Encrypt your OAuth cookies – PHP Example

This post only serves as a reminder that if you decide to use OAuth cookies you should make sure that they are adequately encrypted. I’ve seen a number of web-based OAuth applications recently that left their cookies unencrypted and I wanted to provide a fully working example.

Why should you care?  Any crook with a little bit of knowledge on how to generate header files can use oauth_token and oauth_token_secret and take control of your customers account.

I don’t know why but several of the most popular PHP OAuth libraries don’t mention this as a best practice. So I’m making an effort to shout out that encrypting your cookies is a very good thing to do and it involves the following:

  • Encrypt oath_token and oauth_token_secret
  • Write encrypted values to cookie
  • Read encrypted values when required
  • Provide functionality to delete cookie

Another gotcha is if you allow someone to log out of your app without deleting the cookie, then it’s possible someone else could come along and get the cookie then use it to generate requests on behalf of your client application.

So here’s a fully working PHP example of how to encrypt cookies. You can also access this project through a github repository.

Step 1: generate your key and initialization vector:

  header('Content-Type: application/json');

  $test = new Encrypt(null,null,DEFAULT_TIME_ZONE);
  echo "\n\n---------\n\nGenerate Key (Base64): " . $test->get_RandomKey();
  echo "\n\n---------\n\nGenerate IV (Base 64): " . $test->get_IV();


Step 2: setup the config file:


 * @file
 * A single location to store configuration.

//REQUIRED - Encrypt your cookies
//Create your own unique ENCRYPTION_KEY via Encrypt.get_RandomKey()
//Create your own unique initialization vector via Encrypt.get_IV()


Step 3: test ability to set an encrypted cookie and decrypt it.


$key = base64_decode(ENCRYPTION_KEY);
$iv = base64_decode(IV);
echo "Key: " . $key;
echo "\n\nIV: ". $iv;
$test = new Encrypt($key,$iv,DEFAULT_TIME_ZONE);

    header('Content-Type: application/json');

    $retrieved_cookie =  $_COOKIE["twitterapp"];
    echo "\n\nEncrypted value: " . $retrieved_cookie;
    echo "\n\nActual Value: " . "VodG7slxk+w0INvK66gztp4TOLijNzyiWDzI8Z4IU4PTiBJJkRPdkaEbDtXFYUVkCVU=";
    echo "\n\nDecrypted Value: " . $test->decrypt(base64_decode($retrieved_cookie));

    $fake_cookie_string = "VodG7slxk+w0INvK66gztp4TOLijNzyiWDzI8Z4IU4PTiBJJkRPdkaEbDtXFYUVkCVU=";
    $encrypted_cookie = base64_encode($test->encrypt($fake_cookie_string));
    setcookie("twitterapp", $encrypted_cookie, $cookie_life, '/', OAUTH_COOKIE_DOMAIN);
    header('Location: http://your_domain_name/oauthphp/test.php', true, 302);


And, here is the Encrypt Class:

class Encrypt{
	* Basic encryption Class
	* Version: 1.0
	* Author: Andy Gup
    private $key;
    private $iv;

    function __construct($encryption_key,$iv,$time_zone) {
        $this->key = $encryption_key;
	$this->iv = $iv;

     public function encrypt($value){
          $final = null;
          if($value == null || $this->key == null || $this->iv == null)
               header("HTTP/1.0 400 Error");
               echo "\n\n\nERROR: Null value detected: check your inputs";
                   $final = mcrypt_encrypt(MCRYPT_RIJNDAEL_128, $this->key, $value, MCRYPT_MODE_CFB,$this->iv);
              catch(Exception $e)
                   header("HTTP/1.0 400 Error");
                   echo "\n\n\nERROR: Failed encryption. " .$e->getMessage();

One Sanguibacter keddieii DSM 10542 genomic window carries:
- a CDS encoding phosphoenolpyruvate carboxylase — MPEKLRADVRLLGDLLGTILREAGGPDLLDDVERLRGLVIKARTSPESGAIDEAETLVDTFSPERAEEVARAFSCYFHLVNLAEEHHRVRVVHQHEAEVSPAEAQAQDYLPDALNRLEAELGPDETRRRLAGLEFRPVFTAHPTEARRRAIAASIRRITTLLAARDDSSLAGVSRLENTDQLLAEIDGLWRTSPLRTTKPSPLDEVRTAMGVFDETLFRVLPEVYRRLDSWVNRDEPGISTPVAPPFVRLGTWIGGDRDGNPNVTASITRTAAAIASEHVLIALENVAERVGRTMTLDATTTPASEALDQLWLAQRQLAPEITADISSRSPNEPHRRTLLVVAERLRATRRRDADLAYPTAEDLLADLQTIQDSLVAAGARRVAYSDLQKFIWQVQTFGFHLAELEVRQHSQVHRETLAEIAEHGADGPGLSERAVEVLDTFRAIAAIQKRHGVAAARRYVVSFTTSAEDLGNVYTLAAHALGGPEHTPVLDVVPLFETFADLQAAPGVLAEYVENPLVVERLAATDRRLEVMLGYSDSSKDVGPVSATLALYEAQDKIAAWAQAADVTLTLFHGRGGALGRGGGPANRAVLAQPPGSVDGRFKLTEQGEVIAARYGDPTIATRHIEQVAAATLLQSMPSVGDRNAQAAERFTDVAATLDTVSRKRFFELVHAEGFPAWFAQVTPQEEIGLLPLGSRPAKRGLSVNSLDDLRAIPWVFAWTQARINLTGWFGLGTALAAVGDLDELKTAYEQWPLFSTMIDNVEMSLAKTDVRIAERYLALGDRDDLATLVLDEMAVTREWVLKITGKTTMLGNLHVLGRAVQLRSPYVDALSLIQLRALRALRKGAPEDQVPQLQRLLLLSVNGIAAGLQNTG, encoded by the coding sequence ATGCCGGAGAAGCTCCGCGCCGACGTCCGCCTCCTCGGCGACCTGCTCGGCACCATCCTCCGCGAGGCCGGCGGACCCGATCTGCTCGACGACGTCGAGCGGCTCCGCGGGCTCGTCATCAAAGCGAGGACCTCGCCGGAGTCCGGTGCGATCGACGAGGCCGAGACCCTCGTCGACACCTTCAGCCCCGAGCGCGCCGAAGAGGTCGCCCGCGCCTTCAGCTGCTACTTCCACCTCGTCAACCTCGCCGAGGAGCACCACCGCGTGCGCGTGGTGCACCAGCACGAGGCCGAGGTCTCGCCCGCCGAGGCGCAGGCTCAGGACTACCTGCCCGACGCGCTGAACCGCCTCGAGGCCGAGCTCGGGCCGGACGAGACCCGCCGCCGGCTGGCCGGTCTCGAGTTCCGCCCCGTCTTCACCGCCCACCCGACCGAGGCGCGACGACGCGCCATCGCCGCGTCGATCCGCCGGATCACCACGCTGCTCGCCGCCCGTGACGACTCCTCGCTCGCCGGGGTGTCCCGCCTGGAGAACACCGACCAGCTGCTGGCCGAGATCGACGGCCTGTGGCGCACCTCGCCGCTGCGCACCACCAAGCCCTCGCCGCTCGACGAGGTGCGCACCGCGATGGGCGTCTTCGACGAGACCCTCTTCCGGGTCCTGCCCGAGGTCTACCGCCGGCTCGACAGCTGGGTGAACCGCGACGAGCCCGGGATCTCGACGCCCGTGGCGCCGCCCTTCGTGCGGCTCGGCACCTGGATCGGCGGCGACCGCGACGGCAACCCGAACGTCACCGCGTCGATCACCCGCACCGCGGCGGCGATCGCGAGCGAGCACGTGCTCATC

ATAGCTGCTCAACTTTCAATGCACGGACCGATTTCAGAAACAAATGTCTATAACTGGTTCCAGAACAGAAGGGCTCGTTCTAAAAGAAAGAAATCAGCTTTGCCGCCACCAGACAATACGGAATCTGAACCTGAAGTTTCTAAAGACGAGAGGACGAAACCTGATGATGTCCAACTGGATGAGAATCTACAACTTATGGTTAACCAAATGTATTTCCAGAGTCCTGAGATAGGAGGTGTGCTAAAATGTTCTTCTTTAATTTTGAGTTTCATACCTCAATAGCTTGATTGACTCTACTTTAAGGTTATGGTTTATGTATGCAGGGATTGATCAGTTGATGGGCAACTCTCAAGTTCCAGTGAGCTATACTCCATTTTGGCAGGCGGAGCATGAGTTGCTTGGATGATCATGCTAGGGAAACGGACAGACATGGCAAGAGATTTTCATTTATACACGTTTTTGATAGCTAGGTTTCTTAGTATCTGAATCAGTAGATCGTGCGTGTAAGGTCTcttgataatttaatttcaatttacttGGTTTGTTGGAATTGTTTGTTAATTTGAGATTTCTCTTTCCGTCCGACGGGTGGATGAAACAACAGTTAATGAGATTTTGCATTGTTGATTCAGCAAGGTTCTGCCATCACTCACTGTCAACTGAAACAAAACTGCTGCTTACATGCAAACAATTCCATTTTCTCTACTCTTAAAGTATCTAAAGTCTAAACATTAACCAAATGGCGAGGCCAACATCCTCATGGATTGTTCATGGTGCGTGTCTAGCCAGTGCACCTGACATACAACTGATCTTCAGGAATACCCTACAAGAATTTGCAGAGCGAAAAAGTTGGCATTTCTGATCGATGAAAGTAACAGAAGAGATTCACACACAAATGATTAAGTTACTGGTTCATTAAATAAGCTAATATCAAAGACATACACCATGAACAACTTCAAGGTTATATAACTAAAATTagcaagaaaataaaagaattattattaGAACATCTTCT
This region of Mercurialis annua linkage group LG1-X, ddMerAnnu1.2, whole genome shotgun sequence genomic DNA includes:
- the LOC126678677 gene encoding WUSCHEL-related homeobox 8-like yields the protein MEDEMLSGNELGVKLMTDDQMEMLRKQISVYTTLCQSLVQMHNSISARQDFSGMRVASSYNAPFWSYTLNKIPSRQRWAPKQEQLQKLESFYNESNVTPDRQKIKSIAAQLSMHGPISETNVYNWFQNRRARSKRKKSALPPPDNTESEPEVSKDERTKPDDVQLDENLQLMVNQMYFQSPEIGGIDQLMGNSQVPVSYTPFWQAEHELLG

return  $final;

    public function decrypt($value){
        return mcrypt_decrypt(MCRYPT_RIJNDAEL_128, $this->key, $value, MCRYPT_MODE_CFB,$this->iv);

    public function get_RandomKey(){
        $result = openssl_random_pseudo_bytes(32, $secure);
        return base64_encode($result);

    public function get_IV(){
        $size = mcrypt_get_iv_size(MCRYPT_CAST_256, MCRYPT_MODE_CFB);
        return base64_encode(mcrypt_create_iv($size, MCRYPT_RAND));


Github repository

PHP for Windows – the Mcrypt library seems to come with this installation. Mac users may have to install MAMP.

PHP Manual for Mcrypt

OAuth Community

[Modified: April 27, 2013 – added link to github repo.]

Changing your Twitter password – Bad design or security hole?

When you reset your Twitter password it does not automatically cascade across all of your allowed applications. In other words, ANY Twitter app will continue to function just fine until you manually revoke permissions. Yep…manually. The apps even continue to work after you, say, reboot your phone. However, once you’ve revoked permissions then most apps will prompt you for a new password. More on that at the end of this post.

Why should you care? Because if your Twitter password or your smartphone is ever stolen and you don’t revoke permissions, then the bad guys can continue to use Twitter apps that you approved.

Twitter doesn’t really tell you much about how password changes work. On the password changed acknowledgement page there’s a deceptively mild mannered blurb of text that simply asks if you want to review the applications that can access your account. This is what the page looks like:

Call me crazy, but it seems natural to me that if you change your Global password, that any application using that password should be auto-majically changed as well. The technical answer is contained deep within the Twitter Developer FAQ:

When using OAuth, application connectivity and permissions do not change when a user resets their password on twitter.com. The relationship between Twitter, a user, and a third-party application do not involve a username and password combination. When a Twitter user changes their password, we’ll now ask the user whether they would also like to revoke any of their application authorizations, but any revocations are manually executed by the end user.

My response to this is your average user has no clue about the pros and cons of using OAuth and they most likely don’t really care.

My immediate suggestion to Twitter is that they should provide a “Learn More” link on the password has been changed acknowledgement page that provides informative bullet points on how changing your password affects or doesn’t affect other Twitter applications. They should also include a warning in bold letters that tells you that applications can and will continue to use the old password — until you revoke their access.